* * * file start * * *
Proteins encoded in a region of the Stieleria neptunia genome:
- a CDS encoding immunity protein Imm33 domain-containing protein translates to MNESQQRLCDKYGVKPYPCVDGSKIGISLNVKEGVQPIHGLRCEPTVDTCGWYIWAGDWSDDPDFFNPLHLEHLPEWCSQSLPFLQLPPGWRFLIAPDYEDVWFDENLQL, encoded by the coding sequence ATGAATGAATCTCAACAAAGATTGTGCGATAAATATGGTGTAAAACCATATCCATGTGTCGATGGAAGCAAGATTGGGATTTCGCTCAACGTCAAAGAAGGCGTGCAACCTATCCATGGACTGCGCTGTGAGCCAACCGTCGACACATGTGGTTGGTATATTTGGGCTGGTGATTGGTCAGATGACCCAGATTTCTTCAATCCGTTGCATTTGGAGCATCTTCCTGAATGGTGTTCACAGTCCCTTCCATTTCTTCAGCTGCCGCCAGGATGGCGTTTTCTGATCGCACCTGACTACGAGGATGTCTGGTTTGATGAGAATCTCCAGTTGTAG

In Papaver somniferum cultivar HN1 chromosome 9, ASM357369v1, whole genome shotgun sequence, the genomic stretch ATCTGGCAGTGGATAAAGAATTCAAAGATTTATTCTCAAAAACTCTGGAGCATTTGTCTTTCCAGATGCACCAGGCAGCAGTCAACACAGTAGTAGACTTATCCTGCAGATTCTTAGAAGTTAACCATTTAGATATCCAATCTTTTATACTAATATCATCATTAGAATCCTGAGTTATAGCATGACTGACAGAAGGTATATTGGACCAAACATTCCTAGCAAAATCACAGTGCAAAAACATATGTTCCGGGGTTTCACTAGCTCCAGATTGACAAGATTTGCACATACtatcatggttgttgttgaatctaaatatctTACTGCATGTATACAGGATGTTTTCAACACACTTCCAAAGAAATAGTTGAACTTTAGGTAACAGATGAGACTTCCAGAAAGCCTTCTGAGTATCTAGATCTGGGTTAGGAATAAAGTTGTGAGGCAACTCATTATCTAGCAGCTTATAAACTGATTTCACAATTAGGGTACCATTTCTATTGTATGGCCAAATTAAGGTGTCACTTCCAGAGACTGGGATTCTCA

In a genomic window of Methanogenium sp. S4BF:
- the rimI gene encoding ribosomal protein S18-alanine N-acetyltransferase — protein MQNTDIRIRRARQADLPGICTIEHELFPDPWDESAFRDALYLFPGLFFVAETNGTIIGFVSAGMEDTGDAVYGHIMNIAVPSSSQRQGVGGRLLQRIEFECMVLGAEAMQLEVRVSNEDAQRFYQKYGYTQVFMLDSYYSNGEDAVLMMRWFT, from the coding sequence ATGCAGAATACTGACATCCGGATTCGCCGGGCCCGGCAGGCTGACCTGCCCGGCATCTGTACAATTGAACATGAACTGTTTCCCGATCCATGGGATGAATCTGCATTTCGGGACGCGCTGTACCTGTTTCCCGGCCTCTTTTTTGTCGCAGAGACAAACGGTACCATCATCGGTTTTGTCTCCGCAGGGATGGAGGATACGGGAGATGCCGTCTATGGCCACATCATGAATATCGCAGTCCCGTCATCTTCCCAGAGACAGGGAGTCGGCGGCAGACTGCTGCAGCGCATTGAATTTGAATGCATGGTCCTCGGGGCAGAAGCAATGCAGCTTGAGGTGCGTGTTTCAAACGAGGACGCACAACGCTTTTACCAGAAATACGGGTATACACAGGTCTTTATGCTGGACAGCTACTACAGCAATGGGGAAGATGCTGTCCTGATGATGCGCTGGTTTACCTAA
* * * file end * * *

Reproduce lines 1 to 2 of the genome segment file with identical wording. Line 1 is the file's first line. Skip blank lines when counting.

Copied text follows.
Proteins encoded in a region of the Stieleria neptunia genome:
- a CDS encoding immunity protein Imm33 domain-containing protein translates to MNESQQRLCDKYGVKPYPCVDGSKIGISLNVKEGVQPIHGLRCEPTVDTCGWYIWAGDWSDDPDFFNPLHLEHLPEWCSQSLPFLQLPPGWRFLIAPDYEDVWFDENLQL, encoded by the coding sequence ATGAATGAATCTCAACAAAGATTGTGCGATAAATATGGTGTAAAACCATATCCATGTGTCGATGGAAGCAAGATTGGGATTTCGCTCAACGTCAAAGAAGGCGTGCAACCTATCCATGGACTGCGCTGTGAGCCAACCGTCGACACATGTGGTTGGTATATTTGGGCTGGTGATTGGTCAGATGACCCAGATTTCTTCAATCCGTTGCATTTGGAGCATCTTCCTGAATGGTGTTCACAGTCCCTTCCATTTCTTCAGCTGCCGCCAGGATGGCGTTTTCTGATCGCACCTGACTACGAGGATGTCTGGTTTGATGAGAATCTCCAGTTGTAG